In addition to diesel shortages across parts of South Africa, producers will also have to brace themselves for a hefty diesel price increase on Wednesday.
Commenting on unaudited month-end data released by the Central Energy Fund (CEF), the Automobile Association (AA) predicted a petrol price increase of R1,74/l from 1 July, while diesel was expected to increase R1,73/l, and illuminating paraffin R2,14/l.
According to the AA, the rebound in international oil prices had been as remarkable as their fall earlier in the year.
“The basic price of petrol and diesel in South Africa jumped from around R3/l on 1 May to nearly R6/l by 25 June,” the AA said in a statement.
According to Corné Louw, senior economist at Grain SA, the immediate effect of the diesel price hike was a R44/ha increase in production costs.
“We take into account that a farmer uses an average of 25l of diesel per hectare to harvest a crop and to drive it to the nearest silo. For the national area of 2,6 million hectares under maize, it will result in an extra R114 million,” Louw explained.
He stressed that this calculation excluded producers’ diesel consumption for ripping after harvesting.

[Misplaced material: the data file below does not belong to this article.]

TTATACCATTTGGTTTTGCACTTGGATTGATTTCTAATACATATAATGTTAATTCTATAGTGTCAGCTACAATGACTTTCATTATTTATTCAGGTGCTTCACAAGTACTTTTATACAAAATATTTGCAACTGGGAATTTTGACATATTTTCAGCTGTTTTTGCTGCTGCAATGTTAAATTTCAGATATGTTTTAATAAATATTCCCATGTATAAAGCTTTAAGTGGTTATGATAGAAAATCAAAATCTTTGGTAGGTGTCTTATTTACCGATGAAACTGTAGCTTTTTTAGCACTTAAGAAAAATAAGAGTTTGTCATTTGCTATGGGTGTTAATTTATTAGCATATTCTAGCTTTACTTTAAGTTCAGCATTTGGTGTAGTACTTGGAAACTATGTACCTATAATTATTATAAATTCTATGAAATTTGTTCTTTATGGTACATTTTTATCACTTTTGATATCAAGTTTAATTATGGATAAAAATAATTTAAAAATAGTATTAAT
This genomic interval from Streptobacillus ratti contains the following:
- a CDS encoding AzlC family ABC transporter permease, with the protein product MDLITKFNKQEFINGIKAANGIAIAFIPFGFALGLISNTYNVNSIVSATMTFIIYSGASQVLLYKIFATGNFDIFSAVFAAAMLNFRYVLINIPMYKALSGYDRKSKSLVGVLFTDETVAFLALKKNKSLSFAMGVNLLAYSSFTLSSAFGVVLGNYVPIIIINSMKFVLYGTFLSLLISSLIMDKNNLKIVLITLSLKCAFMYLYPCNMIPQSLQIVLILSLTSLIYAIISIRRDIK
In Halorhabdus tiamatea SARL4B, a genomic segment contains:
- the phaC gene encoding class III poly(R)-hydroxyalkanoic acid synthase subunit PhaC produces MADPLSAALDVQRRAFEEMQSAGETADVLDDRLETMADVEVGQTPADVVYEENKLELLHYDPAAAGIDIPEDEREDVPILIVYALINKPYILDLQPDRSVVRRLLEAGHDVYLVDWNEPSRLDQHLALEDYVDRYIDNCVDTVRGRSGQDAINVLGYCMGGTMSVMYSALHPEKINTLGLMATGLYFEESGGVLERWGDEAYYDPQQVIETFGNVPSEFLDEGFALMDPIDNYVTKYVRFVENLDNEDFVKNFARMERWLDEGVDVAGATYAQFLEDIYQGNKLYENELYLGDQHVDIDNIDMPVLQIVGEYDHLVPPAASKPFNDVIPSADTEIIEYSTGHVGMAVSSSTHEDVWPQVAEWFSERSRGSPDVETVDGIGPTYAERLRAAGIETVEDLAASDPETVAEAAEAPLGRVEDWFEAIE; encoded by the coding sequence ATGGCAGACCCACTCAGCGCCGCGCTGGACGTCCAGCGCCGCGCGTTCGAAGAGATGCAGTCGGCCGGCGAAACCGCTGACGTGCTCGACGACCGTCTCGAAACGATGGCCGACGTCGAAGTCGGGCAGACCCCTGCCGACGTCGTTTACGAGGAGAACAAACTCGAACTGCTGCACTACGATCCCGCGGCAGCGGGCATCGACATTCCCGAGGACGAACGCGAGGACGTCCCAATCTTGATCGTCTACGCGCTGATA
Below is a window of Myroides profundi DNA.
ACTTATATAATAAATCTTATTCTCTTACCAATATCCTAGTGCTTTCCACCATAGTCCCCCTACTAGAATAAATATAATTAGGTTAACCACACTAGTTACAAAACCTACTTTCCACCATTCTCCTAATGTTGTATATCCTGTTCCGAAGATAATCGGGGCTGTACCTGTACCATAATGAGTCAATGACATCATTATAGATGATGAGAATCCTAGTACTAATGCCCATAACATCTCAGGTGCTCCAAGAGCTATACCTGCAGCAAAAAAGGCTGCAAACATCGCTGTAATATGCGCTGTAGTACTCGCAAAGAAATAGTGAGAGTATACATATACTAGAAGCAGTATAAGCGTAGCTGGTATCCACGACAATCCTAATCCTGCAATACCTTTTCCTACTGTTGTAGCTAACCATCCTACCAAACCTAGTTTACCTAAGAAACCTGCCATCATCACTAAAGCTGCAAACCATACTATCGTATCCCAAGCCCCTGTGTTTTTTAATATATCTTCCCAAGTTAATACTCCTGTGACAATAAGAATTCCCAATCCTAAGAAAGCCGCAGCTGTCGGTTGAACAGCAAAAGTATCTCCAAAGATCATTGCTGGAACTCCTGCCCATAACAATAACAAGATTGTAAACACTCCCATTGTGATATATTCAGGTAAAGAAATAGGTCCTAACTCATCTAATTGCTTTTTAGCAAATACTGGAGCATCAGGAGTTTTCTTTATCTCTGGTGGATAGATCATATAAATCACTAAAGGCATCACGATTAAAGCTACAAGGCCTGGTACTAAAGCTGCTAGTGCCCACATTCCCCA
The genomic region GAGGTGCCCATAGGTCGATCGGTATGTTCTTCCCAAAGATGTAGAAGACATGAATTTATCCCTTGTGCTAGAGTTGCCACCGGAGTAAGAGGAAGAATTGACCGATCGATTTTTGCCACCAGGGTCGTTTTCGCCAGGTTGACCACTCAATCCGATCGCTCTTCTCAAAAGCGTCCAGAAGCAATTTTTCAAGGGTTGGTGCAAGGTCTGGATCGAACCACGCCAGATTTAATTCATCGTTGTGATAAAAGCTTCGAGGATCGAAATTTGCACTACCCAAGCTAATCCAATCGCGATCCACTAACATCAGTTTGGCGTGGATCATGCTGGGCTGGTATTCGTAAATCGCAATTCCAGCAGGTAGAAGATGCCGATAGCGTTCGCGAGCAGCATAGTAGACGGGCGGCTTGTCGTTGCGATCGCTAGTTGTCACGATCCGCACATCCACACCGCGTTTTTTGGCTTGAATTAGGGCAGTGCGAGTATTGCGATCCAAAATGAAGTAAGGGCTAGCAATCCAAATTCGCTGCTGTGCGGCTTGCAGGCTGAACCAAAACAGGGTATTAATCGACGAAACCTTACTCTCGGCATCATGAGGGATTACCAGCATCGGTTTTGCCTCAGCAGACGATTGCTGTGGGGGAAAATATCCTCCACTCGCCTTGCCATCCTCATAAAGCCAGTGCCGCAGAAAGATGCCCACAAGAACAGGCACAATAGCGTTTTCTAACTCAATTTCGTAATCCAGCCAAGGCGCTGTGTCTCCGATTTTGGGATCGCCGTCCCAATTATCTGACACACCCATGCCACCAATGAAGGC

Meanwhile, Agri SA called on government to launch an urgent inquiry into the continuous shortage of diesel. Farmer’s Weekly previously reported that due to inadequate stocks of diesel, stock rationing had been implemented until the end of May.
The deficit had initially been attributed to a more rapid recovery of the economy than expected, when the national lockdown restrictions to contain the coronavirus disease (COVID-19) were eased from Level 5 to Level 4. However, there was currently still a shortage of diesel, with farmers battling to buy fuel for harvesting purposes.
According to Agri SA, one of the key reasons for the shortage was the ongoing vandalism and theft of diesel by well-organised syndicates from the diesel supply lines between Durban and Johannesburg.
Agri SA urged Transnet, industry stakeholders and government to act swiftly on the matter to avoid further damage to an already fragile economy.
“The agricultural value chain is heavily dependent on diesel for harvesting and to transport produce to offset points. Hence, disruptions in supply can completely paralyse the industry, and all commodities can potentially be affected.
“Farmers in the northern parts of the country are busy harvesting summer grains. Given the fact that there is currently a high demand for white maize meal, prolonged shortages of diesel hold the risk of negatively [affecting] food security,” said Christo van der Rheede, deputy executive director of Agri SA said.